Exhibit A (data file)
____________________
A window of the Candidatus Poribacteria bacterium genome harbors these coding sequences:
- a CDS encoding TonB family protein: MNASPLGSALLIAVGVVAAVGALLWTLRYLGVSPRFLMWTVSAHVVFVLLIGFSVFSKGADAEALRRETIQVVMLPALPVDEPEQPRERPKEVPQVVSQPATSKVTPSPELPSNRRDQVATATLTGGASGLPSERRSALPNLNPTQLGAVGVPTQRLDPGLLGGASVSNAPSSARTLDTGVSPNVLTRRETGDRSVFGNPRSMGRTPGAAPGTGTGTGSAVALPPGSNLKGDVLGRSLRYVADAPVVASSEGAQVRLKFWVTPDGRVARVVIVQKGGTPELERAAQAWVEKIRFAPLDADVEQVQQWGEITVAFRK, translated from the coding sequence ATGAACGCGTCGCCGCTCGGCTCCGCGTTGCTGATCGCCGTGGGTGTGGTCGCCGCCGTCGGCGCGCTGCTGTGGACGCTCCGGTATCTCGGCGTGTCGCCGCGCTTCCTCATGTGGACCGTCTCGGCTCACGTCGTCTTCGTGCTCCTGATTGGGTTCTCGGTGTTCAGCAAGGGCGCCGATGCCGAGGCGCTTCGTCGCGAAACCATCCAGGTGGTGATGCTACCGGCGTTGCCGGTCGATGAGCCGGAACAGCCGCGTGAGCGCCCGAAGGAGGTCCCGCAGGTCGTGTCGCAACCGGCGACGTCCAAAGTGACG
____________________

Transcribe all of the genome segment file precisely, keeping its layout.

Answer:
A window of the Candidatus Poribacteria bacterium genome harbors these coding sequences:
- a CDS encoding TonB family protein: MNASPLGSALLIAVGVVAAVGALLWTLRYLGVSPRFLMWTVSAHVVFVLLIGFSVFSKGADAEALRRETIQVVMLPALPVDEPEQPRERPKEVPQVVSQPATSKVTPSPELPSNRRDQVATATLTGGASGLPSERRSALPNLNPTQLGAVGVPTQRLDPGLLGGASVSNAPSSARTLDTGVSPNVLTRRETGDRSVFGNPRSMGRTPGAAPGTGTGTGSAVALPPGSNLKGDVLGRSLRYVADAPVVASSEGAQVRLKFWVTPDGRVARVVIVQKGGTPELERAAQAWVEKIRFAPLDADVEQVQQWGEITVAFRK, translated from the coding sequence ATGAACGCGTCGCCGCTCGGCTCCGCGTTGCTGATCGCCGTGGGTGTGGTCGCCGCCGTCGGCGCGCTGCTGTGGACGCTCCGGTATCTCGGCGTGTCGCCGCGCTTCCTCATGTGGACCGTCTCGGCTCACGTCGTCTTCGTGCTCCTGATTGGGTTCTCGGTGTTCAGCAAGGGCGCCGATGCCGAGGCGCTTCGTCGCGAAACCATCCAGGTGGTGATGCTACCGGCGTTGCCGGTCGATGAGCCGGAACAGCCGCGTGAGCGCCCGAAGGAGGTCCCGCAGGTCGTGTCGCAACCGGCGACGTCCAAAGTGACG